This physician, who is about as clever as his brethren, and kills or cures as well as any of them, will come and feel my pulse one of these days. You must take his advice, and for a couple of louis he will write you a prescription with country air as the chief item. He will then inform everybody that your case is serious, but that he will answer for your cure."
"What is his name?"
"What is he doing here? I knew him at Paris; he was Madame du Rumain's doctor."
"That is his brother. Now find out some polite complaint, which will do you credit with the public. It will be easy enough to find a house, and I will get you an excellent cook to make your gruel and beef-tea."
The choice of a complaint cost me some thought; I had to give it a good deal of attention. The same evening I managed to communicate my plan to Madame who approved of it. I begged her to think of some way of writing to me, and she said she would.
"My husband," said she, "has a very high opinion of you. He has taken no offence at our coming in the same carriage. But tell me, was it an accident or design that made M. de Chavigni take my husband and leave us together?"
"It was the result of design, dearest." She raised her beautiful eyes and bit her lips. "Are you sorry it was so?"
In three or four days, on the day on which we were going to act L'Ecossaise, the doctor came to dine with the ambassador and stayed till the evening to see the play. At dessert he complimented me on my good health, on which I took the opportunity, and told him that appearances were deceitful, and that I should be glad to consult him the next day. No doubt he was delighted to be deceived in his estimate of my health, and he said he should be glad if he could be of any service. He called on me at the hour agreed upon, and I told him such symptoms as my fancy dictated; amongst other things, that I was subject to certain nocturnal irritations which made me extremely weak, especially in the reins.
"Quite so, quite so; it's a troublesome thing, but we will see what can be done. My first remedy, which you may possibly not care much for, is for you to pass six weeks in the country, where you will not see those objects which impress your brain, acting on the seventh pair of nerves, and causing that lumbar discharge which no doubt leaves you in a very depressed state."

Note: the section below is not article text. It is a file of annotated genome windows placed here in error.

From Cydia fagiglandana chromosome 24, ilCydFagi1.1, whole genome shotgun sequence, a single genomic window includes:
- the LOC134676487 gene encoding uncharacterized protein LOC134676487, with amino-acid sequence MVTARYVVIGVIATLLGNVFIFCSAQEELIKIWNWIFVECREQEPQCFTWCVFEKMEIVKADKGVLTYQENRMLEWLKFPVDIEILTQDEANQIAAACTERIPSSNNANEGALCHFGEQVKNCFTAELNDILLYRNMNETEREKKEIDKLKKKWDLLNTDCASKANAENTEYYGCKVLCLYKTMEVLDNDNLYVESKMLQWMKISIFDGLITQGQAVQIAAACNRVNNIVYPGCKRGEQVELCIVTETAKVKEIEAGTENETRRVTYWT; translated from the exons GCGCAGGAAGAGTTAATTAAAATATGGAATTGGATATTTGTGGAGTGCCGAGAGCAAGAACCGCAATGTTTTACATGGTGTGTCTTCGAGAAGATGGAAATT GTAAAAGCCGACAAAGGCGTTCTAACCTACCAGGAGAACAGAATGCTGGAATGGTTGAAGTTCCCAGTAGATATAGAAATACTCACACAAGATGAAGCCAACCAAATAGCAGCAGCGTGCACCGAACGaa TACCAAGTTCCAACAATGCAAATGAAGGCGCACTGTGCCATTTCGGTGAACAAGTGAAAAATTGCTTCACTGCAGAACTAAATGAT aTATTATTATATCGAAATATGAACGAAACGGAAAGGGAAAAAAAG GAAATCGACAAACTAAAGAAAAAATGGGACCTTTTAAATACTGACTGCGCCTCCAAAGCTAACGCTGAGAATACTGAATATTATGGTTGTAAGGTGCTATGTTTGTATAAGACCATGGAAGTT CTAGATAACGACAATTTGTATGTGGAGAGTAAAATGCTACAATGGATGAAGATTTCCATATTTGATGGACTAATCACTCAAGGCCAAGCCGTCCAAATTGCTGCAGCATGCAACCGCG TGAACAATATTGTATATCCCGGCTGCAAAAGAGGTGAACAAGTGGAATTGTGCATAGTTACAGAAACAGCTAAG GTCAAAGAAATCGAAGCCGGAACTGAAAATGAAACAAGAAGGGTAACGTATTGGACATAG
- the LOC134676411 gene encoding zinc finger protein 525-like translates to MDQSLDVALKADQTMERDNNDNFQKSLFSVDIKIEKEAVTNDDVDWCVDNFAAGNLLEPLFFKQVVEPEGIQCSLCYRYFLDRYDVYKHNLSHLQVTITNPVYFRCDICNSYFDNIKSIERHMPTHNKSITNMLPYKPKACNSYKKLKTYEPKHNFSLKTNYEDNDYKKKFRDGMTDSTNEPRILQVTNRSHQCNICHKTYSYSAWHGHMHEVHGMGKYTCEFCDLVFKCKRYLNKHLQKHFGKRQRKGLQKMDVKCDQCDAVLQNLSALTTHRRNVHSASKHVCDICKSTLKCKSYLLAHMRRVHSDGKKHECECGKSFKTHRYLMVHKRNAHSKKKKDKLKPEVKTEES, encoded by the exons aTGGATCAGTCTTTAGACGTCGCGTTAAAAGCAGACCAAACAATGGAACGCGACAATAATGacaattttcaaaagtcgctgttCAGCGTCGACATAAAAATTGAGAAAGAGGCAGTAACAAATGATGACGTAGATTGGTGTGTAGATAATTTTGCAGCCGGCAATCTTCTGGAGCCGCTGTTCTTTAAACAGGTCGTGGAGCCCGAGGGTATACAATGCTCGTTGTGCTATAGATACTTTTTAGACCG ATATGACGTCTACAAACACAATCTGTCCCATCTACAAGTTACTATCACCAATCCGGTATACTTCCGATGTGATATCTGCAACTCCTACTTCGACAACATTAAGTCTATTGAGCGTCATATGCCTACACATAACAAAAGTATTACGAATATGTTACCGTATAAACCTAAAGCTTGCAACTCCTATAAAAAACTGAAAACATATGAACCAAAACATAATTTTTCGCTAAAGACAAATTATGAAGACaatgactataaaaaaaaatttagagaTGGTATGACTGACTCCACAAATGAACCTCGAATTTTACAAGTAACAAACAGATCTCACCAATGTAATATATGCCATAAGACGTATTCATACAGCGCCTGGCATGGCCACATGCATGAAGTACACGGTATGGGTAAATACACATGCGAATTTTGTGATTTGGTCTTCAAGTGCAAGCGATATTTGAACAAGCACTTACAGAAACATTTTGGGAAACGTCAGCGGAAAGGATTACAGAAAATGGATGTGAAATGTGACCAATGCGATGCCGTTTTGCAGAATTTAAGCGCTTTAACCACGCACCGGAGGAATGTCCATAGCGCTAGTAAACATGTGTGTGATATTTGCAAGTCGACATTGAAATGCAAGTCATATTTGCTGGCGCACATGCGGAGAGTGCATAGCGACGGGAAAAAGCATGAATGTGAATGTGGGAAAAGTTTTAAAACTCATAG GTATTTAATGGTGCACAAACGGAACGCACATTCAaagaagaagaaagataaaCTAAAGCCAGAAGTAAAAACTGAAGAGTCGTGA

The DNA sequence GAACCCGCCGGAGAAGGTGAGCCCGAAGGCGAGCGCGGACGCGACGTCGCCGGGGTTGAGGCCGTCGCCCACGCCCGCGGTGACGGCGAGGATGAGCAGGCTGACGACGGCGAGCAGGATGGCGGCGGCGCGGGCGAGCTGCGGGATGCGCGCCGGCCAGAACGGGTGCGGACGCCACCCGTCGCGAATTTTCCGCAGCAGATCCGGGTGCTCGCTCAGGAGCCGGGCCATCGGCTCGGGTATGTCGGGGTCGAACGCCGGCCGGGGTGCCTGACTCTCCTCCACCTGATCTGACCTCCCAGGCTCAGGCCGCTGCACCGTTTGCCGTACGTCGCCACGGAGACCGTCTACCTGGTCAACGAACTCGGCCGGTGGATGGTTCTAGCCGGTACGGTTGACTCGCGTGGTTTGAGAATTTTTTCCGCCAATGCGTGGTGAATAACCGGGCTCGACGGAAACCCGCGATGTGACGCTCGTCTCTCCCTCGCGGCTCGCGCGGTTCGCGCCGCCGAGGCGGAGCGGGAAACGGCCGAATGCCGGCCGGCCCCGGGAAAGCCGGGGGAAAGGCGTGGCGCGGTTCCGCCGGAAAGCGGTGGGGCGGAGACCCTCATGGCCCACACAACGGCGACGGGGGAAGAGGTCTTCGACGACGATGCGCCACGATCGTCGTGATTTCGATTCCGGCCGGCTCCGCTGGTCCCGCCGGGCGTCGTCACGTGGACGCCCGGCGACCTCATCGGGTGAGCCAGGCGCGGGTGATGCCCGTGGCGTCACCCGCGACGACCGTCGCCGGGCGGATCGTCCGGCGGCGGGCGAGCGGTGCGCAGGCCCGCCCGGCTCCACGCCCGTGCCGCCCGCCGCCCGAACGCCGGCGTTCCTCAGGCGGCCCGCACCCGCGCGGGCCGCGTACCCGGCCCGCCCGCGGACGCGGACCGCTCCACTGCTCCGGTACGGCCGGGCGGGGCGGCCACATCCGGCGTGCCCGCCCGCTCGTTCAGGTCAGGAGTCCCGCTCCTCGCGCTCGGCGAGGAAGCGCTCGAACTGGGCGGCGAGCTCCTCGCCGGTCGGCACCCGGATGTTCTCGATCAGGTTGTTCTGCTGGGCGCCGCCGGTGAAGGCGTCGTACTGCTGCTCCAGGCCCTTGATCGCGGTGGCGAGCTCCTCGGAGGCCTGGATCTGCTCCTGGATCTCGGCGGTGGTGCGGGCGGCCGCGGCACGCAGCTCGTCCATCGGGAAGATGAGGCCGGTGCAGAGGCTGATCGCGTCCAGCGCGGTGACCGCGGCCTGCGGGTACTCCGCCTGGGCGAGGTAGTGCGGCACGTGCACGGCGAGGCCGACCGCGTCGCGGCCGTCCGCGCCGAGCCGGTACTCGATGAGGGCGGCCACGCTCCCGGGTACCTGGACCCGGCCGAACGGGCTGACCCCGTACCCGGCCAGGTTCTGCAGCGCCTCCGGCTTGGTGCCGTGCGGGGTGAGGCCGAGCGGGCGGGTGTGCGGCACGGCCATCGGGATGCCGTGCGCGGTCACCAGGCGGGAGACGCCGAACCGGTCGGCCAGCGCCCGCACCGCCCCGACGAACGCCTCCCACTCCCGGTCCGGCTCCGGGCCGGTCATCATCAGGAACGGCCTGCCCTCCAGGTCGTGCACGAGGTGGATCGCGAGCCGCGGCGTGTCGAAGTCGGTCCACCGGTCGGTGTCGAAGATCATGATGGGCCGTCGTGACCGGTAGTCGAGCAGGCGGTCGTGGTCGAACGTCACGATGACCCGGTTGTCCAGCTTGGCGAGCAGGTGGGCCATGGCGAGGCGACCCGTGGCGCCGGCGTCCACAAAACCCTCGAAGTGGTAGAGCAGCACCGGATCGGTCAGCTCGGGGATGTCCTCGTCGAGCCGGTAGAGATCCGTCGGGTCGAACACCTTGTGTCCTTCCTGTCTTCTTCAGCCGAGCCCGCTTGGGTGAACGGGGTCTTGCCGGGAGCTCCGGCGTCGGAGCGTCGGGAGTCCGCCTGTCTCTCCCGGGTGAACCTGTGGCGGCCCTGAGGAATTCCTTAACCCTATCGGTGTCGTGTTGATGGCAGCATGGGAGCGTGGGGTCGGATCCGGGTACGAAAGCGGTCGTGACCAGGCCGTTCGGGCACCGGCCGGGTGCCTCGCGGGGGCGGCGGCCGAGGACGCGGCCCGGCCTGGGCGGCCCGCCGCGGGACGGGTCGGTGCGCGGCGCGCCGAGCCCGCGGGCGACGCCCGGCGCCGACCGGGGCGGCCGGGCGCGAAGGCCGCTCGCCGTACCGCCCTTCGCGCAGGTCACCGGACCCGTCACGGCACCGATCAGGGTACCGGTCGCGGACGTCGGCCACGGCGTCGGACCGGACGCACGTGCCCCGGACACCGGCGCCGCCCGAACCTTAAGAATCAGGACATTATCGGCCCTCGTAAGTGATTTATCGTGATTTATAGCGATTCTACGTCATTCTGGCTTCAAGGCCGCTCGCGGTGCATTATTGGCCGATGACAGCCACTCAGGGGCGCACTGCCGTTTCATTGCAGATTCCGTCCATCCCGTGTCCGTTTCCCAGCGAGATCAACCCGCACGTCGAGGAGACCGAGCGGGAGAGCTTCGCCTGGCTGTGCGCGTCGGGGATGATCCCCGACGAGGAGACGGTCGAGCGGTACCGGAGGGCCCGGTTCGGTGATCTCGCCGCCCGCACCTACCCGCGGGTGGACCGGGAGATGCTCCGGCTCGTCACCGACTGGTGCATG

"Yes, it certainly does."
"Quite so, quite so. My next remedy is cold bathing."
"Are the baths far from here?"
"They are wherever you like. I will write you a prescription, and the druggist will make it up."
I thanked him, and after he had pouched the double-louis I slipped politely into his hand, he went away assuring me that I should soon experience an improvement in my health. By the evening the whole town knew that I was ill and had to go into the country. M. de Chavigni said pleasantly at dinner to the doctor, that he should have forbidden me all feminine visitors; and my lame friend, refining on the idea, added that I should above all be debarred access to certain portraits, of which I had a box-full. I laughed approvingly, and begged M. de Chavigni, in the presence of the company, to help me to find a pretty house and a good cook, as I did not intend to take my meals alone.
I was tired of playing a wearisome part, and had left off going to see my lame friend, but she soon reproached me for my inconstancy, telling me that I had made a tool of her. "I know all," said this malicious woman, "and I will be avenged."
"You cannot be avenged for nothing," said I, "for I have never done you an injury. However, if you intend to have me assassinated, I shall apply for police protection."
"We don't assassinate here," said she, savagely. "We are not Italians."
I was delighted to be relieved from the burden of her society, and henceforth Madame was the sole object of my thoughts. M. de Chavigni, who seemed to delight in serving me, made her husband believe that I was the only person who could get the Duc de Choiseul to pardon a cousin of his who was in the guards, and had had the misfortune to kill his man in a duel.